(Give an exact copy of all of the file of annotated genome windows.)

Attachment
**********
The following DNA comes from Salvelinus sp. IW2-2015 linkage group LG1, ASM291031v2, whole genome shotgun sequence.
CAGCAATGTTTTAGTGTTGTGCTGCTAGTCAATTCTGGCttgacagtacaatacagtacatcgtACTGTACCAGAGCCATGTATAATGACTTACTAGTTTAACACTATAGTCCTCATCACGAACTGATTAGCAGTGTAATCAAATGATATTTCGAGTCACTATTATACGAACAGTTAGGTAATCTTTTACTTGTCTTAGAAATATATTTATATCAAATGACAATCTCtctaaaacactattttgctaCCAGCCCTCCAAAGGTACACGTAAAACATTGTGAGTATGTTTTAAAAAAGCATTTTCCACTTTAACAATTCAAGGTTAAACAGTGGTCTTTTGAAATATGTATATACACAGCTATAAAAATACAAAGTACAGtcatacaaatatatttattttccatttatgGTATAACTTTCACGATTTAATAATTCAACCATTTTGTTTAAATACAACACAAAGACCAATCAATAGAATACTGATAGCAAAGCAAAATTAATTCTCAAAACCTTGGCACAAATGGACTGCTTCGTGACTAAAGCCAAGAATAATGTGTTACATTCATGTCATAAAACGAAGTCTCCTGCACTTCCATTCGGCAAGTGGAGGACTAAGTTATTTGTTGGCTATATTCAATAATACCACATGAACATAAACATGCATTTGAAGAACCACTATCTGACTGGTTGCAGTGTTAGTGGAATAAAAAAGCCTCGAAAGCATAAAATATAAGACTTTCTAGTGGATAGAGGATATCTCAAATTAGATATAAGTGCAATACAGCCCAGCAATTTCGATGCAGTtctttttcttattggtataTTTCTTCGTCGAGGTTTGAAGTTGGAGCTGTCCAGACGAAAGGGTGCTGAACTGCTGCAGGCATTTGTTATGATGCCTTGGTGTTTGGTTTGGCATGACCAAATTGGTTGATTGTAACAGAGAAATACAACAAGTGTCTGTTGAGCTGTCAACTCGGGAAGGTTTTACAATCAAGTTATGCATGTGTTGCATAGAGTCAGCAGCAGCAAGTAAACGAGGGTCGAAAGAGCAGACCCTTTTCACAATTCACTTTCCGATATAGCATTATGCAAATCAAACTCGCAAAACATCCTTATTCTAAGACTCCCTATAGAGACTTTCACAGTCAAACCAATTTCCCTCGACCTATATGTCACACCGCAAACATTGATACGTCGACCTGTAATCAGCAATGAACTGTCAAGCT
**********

The following DNA comes from Salvelinus sp. IW2-2015 linkage group LG1, ASM291031v2, whole genome shotgun sequence.
CAGCAATGTTTTAGTGTTGTGCTGCTAGTCAATTCTGGCttgacagtacaatacagtacatcgtACTGTACCAGAGCCATGTATAATGACTTACTAGTTTAACACTATAGTCCTCATCACGAACTGATTAGCAGTGTAATCAAATGATATTTCGAGTCACTATTATACGAACAGTTAGGTAATCTTTTACTTGTCTTAGAAATATATTTATATCAAATGACAATCTCtctaaaacactattttgctaCCAGCCCTCCAAAGGTACACGTAAAACATTGTGAGTATGTTTTAAAAAAGCATTTTCCACTTTAACAATTCAAGGTTAAACAGTGGTCTTTTGAAATATGTATATACACAGCTATAAAAATACAAAGTACAGtcatacaaatatatttattttccatttatgGTATAACTTTCACGATTTAATAATTCAACCATTTTGTTTAAATACAACACAAAGACCAATCAATAGAATACTGATAGCAAAGCAAAATTAATTCTCAAAACCTTGGCACAAATGGACTGCTTCGTGACTAAAGCCAAGAATAATGTGTTACATTCATGTCATAAAACGAAGTCTCCTGCACTTCCATTCGGCAAGTGGAGGACTAAGTTATTTGTTGGCTATATTCAATAATACCACATGAACATAAACATGCATTTGAAGAACCACTATCTGACTGGTTGCAGTGTTAGTGGAATAAAAAAGCCTCGAAAGCATAAAATATAAGACTTTCTAGTGGATAGAGGATATCTCAAATTAGATATAAGTGCAATACAGCCCAGCAATTTCGATGCAGTtctttttcttattggtataTTTCTTCGTCGAGGTTTGAAGTTGGAGCTGTCCAGACGAAAGGGTGCTGAACTGCTGCAGGCATTTGTTATGATGCCTTGGTGTTTGGTTTGGCATGACCAAATTGGTTGATTGTAACAGAGAAATACAACAAGTGTCTGTTGAGCTGTCAACTCGGGAAGGTTTTACAATCAAGTTATGCATGTGTTGCATAGAGTCAGCAGCAGCAAGTAAACGAGGGTCGAAAGAGCAGACCCTTTTCACAATTCACTTTCCGATATAGCATTATGCAAATCAAACTCGCAAAACATCCTTATTCTAAGACTCCCTATAGAGACTTTCACAGTCAAACCAATTTCCCTCGACCTATATGTCACACCGCAAACATTGATACGTCGACCTGTAATCAGCAATGAACTGTCAAGCT